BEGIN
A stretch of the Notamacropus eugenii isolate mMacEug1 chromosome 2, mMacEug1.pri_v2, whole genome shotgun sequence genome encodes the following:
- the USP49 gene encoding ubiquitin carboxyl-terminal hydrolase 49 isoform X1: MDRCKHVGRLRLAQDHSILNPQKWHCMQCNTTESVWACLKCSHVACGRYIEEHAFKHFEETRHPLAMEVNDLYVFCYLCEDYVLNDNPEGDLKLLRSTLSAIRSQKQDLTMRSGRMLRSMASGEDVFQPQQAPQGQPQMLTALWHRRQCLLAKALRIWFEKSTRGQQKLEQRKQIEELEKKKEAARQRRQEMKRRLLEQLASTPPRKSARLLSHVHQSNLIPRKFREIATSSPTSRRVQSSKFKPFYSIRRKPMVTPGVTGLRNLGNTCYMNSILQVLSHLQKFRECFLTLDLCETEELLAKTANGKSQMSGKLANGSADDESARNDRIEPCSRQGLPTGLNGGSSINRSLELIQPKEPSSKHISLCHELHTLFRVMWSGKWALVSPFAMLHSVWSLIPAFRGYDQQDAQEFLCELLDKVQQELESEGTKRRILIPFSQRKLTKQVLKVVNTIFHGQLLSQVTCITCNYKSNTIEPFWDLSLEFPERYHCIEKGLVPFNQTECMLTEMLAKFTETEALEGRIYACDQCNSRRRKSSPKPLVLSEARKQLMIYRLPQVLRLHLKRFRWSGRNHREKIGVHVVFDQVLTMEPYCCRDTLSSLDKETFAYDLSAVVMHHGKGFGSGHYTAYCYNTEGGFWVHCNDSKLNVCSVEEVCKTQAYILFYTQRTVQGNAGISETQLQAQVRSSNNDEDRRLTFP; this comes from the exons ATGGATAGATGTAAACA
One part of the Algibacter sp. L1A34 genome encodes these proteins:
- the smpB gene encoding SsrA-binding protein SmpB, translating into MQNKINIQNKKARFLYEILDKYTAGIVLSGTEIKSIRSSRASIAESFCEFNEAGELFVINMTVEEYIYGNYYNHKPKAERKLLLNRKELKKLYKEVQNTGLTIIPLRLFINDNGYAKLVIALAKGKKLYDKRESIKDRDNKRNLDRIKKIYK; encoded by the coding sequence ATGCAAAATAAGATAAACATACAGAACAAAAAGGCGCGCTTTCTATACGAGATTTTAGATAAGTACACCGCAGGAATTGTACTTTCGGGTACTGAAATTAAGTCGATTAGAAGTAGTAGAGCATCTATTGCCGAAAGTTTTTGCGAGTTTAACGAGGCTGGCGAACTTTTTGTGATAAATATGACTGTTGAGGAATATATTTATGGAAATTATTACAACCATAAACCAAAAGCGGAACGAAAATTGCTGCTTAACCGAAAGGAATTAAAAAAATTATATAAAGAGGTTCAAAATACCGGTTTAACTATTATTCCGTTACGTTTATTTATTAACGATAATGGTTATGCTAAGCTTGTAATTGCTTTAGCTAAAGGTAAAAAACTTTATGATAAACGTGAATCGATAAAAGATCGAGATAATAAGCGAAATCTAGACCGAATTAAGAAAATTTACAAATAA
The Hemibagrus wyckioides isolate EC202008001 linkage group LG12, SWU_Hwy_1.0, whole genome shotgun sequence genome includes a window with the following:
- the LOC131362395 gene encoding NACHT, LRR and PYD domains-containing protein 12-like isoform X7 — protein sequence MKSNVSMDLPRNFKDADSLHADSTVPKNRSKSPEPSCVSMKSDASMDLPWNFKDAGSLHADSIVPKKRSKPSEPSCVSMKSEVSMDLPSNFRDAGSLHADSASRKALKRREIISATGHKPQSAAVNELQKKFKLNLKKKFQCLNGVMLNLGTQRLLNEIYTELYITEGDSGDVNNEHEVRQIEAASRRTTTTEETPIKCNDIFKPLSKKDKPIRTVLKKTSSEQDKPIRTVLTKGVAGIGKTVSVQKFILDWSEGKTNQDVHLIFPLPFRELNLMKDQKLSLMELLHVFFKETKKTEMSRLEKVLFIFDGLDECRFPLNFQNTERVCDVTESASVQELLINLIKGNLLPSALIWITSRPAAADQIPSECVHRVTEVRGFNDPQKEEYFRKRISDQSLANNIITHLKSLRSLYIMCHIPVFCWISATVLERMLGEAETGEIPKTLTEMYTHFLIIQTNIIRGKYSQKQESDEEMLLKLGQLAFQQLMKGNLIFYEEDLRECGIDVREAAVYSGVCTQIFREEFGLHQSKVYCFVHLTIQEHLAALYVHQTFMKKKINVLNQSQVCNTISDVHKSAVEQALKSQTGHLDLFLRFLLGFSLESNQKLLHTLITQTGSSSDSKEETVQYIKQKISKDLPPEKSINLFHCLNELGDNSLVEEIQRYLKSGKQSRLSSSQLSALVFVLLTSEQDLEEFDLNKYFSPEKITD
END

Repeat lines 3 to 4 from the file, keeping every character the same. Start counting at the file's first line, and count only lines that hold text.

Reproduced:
One part of the Algibacter sp. L1A34 genome encodes these proteins:
- the smpB gene encoding SsrA-binding protein SmpB, translating into MQNKINIQNKKARFLYEILDKYTAGIVLSGTEIKSIRSSRASIAESFCEFNEAGELFVINMTVEEYIYGNYYNHKPKAERKLLLNRKELKKLYKEVQNTGLTIIPLRLFINDNGYAKLVIALAKGKKLYDKRESIKDRDNKRNLDRIKKIYK; encoded by the coding sequence ATGCAAAATAAGATAAACATACAGAACAAAAAGGCGCGCTTTCTATACGAGATTTTAGATAAGTACACCGCAGGAATTGTACTTTCGGGTACTGAAATTAAGTCGATTAGAAGTAGTAGAGCATCTATTGCCGAAAGTTTTTGCGAGTTTAACGAGGCTGGCGAACTTTTTGTGATAAATATGACTGTTGAGGAATATATTTATGGAAATTATTACAACCATAAACCAAAAGCGGAACGAAAATTGCTGCTTAACCGAAAGGAATTAAAAAAATTATATAAAGAGGTTCAAAATACCGGTTTAACTATTATTCCGTTACGTTTATTTATTAACGATAATGGTTATGCTAAGCTTGTAATTGCTTTAGCTAAAGGTAAAAAACTTTATGATAAACGTGAATCGATAAAAGATCGAGATAATAAGCGAAATCTAGACCGAATTAAGAAAATTTACAAATAA